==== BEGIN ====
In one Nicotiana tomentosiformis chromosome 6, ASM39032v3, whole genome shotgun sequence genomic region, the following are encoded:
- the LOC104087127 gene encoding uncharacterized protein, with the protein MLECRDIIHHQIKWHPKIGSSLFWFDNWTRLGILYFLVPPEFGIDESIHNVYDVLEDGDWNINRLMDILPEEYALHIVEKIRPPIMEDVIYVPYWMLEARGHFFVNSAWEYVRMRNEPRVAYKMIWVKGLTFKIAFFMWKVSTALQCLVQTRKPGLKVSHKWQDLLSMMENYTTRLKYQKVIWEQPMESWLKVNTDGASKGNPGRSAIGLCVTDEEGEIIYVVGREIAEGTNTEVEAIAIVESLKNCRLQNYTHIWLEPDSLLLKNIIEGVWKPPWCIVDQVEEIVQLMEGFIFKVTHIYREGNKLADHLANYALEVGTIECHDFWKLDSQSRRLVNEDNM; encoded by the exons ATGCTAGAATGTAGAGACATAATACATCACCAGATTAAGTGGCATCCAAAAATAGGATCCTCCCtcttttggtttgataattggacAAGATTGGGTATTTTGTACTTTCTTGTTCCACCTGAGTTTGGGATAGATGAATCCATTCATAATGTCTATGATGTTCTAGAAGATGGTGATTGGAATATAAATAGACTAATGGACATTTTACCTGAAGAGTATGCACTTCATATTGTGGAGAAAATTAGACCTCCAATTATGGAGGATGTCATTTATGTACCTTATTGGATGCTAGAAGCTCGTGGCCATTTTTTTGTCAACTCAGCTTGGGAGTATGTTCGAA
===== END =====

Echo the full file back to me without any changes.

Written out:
In one Nicotiana tomentosiformis chromosome 6, ASM39032v3, whole genome shotgun sequence genomic region, the following are encoded:
- the LOC104087127 gene encoding uncharacterized protein, with the protein MLECRDIIHHQIKWHPKIGSSLFWFDNWTRLGILYFLVPPEFGIDESIHNVYDVLEDGDWNINRLMDILPEEYALHIVEKIRPPIMEDVIYVPYWMLEARGHFFVNSAWEYVRMRNEPRVAYKMIWVKGLTFKIAFFMWKVSTALQCLVQTRKPGLKVSHKWQDLLSMMENYTTRLKYQKVIWEQPMESWLKVNTDGASKGNPGRSAIGLCVTDEEGEIIYVVGREIAEGTNTEVEAIAIVESLKNCRLQNYTHIWLEPDSLLLKNIIEGVWKPPWCIVDQVEEIVQLMEGFIFKVTHIYREGNKLADHLANYALEVGTIECHDFWKLDSQSRRLVNEDNM; encoded by the exons ATGCTAGAATGTAGAGACATAATACATCACCAGATTAAGTGGCATCCAAAAATAGGATCCTCCCtcttttggtttgataattggacAAGATTGGGTATTTTGTACTTTCTTGTTCCACCTGAGTTTGGGATAGATGAATCCATTCATAATGTCTATGATGTTCTAGAAGATGGTGATTGGAATATAAATAGACTAATGGACATTTTACCTGAAGAGTATGCACTTCATATTGTGGAGAAAATTAGACCTCCAATTATGGAGGATGTCATTTATGTACCTTATTGGATGCTAGAAGCTCGTGGCCATTTTTTTGTCAACTCAGCTTGGGAGTATGTTCGAA